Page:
CUSTOM TOOLBOX PROVIDED BY SNAP ON
VINTAGE AIR CUSTOM ROD OF THE YEAR DIVINE SACRILEGE
“About four or five years ago, I decided that I’d do a complete redo on the car with an LSA engine,” Randy continues. In fact, he even started working on it. “But as I got in, I realized I should just have Rad Rides finish the job.”
Now as much as we’d like to think we could, one doesn’t just spontaneously decide to have someone of Troy Trepanier’s caliber just finish a job. But Randy isn’t your average client; he has a longstanding working relationship with Troy. “Years ago, I had a car that Troy built called Cad Attack,” he points out.
To say Rad Rides merely finished the job isn’t exactly fair, either. The crew broke down the coupe to its constituent parts. Troy, Adam Banks, Gary Childers, and Casey Modert welded and ground the seams on the frame to make it appear as if it was made with box-section tubing. Bucking convention, they elected to detail the stock suspension rather than replace it. In another twist, they went from air springs back to coils, this time with RideTech adjustable dampers.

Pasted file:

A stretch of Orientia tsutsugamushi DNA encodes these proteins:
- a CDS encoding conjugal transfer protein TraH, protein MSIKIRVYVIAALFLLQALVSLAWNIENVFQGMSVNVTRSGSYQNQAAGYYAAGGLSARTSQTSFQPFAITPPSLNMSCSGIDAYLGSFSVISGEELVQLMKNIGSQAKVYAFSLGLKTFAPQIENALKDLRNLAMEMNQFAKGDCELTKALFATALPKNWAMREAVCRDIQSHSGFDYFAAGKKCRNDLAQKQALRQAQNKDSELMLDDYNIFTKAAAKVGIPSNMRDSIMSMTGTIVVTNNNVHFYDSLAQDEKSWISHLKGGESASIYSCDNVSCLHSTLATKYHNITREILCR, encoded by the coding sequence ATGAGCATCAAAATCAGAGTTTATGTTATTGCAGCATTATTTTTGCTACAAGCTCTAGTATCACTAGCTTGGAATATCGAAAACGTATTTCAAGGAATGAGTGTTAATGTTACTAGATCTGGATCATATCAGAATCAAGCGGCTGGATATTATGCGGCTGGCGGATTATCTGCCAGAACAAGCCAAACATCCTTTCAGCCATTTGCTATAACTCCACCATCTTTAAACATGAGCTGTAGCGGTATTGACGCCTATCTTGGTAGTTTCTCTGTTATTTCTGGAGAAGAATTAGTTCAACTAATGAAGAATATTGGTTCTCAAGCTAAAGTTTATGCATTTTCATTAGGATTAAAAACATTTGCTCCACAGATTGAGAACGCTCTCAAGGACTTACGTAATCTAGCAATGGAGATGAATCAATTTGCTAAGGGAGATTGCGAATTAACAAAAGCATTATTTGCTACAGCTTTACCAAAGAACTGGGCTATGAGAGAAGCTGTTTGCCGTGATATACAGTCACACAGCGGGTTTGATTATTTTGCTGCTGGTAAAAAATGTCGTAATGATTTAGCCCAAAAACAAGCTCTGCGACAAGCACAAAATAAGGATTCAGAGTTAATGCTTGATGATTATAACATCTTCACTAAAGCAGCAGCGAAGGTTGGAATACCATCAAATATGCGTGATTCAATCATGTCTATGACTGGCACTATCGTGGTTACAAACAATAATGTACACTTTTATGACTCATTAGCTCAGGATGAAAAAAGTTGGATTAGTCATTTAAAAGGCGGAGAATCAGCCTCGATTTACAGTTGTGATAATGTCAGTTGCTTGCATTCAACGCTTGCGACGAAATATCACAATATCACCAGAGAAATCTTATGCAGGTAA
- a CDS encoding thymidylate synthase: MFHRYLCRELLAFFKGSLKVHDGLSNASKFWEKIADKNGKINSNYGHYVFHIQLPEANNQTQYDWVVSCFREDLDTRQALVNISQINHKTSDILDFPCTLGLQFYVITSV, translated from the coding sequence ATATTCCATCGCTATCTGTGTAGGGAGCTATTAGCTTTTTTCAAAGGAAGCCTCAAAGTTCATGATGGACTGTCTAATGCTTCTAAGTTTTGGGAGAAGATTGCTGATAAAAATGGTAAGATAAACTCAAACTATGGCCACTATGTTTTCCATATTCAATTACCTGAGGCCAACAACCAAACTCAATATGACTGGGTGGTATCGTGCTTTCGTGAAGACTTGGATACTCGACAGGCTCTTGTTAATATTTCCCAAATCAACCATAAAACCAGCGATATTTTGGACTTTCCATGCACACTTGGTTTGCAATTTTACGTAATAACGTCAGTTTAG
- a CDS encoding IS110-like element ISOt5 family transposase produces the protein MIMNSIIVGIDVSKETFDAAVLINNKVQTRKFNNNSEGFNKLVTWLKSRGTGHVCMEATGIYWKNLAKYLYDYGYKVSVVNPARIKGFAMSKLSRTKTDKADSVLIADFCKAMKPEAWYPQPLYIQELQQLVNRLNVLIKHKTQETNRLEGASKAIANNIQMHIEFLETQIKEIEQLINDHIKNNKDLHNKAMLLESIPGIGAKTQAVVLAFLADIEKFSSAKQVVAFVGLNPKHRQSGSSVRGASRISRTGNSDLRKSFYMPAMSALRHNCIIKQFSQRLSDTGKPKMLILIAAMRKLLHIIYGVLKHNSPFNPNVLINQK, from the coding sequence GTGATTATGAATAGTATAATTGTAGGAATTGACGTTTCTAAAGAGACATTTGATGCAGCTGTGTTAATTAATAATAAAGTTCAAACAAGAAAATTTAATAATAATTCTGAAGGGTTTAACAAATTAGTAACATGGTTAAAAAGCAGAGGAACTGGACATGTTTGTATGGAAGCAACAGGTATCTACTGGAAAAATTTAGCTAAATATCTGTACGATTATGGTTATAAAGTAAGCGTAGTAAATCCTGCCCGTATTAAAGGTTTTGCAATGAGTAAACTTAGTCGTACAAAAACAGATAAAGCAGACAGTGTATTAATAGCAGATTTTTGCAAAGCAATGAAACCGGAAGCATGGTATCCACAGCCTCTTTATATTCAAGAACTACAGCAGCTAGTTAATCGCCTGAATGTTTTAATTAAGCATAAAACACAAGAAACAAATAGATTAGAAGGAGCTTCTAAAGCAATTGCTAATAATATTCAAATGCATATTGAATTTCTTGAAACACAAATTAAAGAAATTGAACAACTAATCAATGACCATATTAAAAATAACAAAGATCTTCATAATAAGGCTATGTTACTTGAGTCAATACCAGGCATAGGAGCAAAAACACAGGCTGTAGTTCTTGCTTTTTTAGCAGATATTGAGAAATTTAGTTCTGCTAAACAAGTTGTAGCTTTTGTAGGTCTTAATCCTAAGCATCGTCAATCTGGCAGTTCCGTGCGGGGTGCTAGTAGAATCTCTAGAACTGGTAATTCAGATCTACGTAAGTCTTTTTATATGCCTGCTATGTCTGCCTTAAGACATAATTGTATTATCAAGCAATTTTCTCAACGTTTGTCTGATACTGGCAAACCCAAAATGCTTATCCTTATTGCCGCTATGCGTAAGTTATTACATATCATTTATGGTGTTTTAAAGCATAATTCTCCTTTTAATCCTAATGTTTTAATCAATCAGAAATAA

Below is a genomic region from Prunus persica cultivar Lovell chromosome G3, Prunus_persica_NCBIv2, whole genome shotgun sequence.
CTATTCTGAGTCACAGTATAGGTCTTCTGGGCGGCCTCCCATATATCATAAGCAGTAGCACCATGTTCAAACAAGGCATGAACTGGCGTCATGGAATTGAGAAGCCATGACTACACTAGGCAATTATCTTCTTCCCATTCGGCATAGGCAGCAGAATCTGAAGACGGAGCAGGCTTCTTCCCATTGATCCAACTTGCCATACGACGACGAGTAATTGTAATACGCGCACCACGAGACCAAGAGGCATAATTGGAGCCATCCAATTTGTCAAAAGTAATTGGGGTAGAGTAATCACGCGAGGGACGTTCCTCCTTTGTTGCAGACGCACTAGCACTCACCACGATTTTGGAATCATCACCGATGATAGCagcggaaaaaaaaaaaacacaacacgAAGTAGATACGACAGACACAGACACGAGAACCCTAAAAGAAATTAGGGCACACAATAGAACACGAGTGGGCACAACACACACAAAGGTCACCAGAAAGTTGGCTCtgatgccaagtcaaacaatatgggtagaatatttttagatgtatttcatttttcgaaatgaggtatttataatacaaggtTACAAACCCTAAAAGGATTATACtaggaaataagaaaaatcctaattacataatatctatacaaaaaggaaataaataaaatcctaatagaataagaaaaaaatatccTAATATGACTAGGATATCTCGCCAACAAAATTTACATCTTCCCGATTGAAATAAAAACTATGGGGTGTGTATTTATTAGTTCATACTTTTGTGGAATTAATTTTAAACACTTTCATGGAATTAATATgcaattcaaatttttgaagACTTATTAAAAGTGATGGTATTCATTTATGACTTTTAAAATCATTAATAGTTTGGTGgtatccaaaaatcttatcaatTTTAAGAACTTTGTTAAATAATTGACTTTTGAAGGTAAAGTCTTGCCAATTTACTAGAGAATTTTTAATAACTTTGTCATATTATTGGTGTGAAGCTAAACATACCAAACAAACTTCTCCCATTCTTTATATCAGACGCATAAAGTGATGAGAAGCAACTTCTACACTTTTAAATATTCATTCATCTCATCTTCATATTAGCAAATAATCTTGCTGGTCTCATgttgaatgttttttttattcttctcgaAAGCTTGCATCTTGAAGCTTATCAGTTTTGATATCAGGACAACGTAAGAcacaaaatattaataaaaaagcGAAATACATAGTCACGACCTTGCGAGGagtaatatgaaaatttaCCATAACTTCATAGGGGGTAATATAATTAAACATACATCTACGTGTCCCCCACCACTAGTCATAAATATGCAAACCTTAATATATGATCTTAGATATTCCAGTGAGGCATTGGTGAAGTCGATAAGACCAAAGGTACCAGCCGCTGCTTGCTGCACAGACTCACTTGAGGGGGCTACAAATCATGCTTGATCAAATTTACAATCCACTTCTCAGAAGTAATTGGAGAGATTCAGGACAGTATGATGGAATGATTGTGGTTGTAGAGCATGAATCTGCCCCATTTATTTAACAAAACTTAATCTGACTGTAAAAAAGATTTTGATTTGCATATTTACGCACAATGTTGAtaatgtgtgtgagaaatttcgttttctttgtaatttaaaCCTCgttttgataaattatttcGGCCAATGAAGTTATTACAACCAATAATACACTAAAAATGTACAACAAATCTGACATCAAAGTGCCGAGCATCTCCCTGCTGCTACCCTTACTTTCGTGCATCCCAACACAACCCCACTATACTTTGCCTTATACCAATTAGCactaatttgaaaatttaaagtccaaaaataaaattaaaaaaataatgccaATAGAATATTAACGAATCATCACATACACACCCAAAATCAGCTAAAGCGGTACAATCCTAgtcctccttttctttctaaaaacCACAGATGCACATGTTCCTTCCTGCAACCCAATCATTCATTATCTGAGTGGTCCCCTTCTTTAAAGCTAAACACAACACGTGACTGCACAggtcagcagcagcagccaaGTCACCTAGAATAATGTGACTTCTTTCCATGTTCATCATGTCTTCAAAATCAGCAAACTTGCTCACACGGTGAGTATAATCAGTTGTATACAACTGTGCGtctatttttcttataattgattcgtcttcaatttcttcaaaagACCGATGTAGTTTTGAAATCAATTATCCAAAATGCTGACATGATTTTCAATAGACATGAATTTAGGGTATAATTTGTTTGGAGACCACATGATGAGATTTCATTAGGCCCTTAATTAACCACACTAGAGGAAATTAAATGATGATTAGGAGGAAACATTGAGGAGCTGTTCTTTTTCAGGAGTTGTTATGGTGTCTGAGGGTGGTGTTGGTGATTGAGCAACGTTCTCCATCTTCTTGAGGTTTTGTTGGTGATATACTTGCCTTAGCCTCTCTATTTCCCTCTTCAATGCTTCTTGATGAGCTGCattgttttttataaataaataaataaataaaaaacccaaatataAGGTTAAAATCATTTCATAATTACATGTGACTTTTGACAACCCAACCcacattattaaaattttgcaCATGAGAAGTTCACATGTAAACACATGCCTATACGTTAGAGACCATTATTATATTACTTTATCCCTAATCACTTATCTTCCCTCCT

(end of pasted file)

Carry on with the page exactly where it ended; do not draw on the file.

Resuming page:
Brian Ferguson, Alex Meriam, and Troy oversaw the drivetrain, which includes the LSA that inspired the makeover. Among other things, they fabricated a firewall, core-support cover, overflow-tanks, air-filter housing, and belt shrouds that resemble mid-century GM engine-compartment tin. Lawrence Laughlin designed and carved various components like rocker covers in the image of early Cadillac pieces.
A 4L80E more ably handles the 551 lb.-ft. torque and 556 horsepower. Wilwood binders operate behind a set of 18-inch wheels that Lawrence whittled in the likeness of ’1959 Cadillac wheel covers. They wear Diamondback Classic whitewall tires.
Naturally the bumpers fit tighter now. Warren Lewis cleaned up the panel gaps, ironed the tin flat, and applied the Glasurit silver-blue metallic urethane. To make the trim fit in kind, the Rad Rides crew cut it short, welded solid stock to the ends, and machined those to match the tighter gaps. “It makes the trim look custom made,” Randy observes. The top treatment evokes the ’1957 and ’1958 Brougham’s brushed-stainless panel, but in more realistic vinyl.
Adam Banks carved seat foam then covered it and the rest of the cockpit in slate-blue leather, body cloth, and wool carpet. Dakota Digital made VHX-series gauges fit the Cadillac gauge panel. A Vintage Air system blows through stock vents. Lawrence Laughlin machined the steering wheel in the stock design; Adam wrapped it in a combination of full-grain and basket-weave leather. Most of the Rad Rides crew, including Rick Morcheski, pitched in on final assembly.
That someone would ask one of the most sanctified builders to hide their workmanship may baffle some. It was Randy’s goal; “I like subtle changes,” he admits. “But that’s exactly why I went to Troy. He knows when to stop.”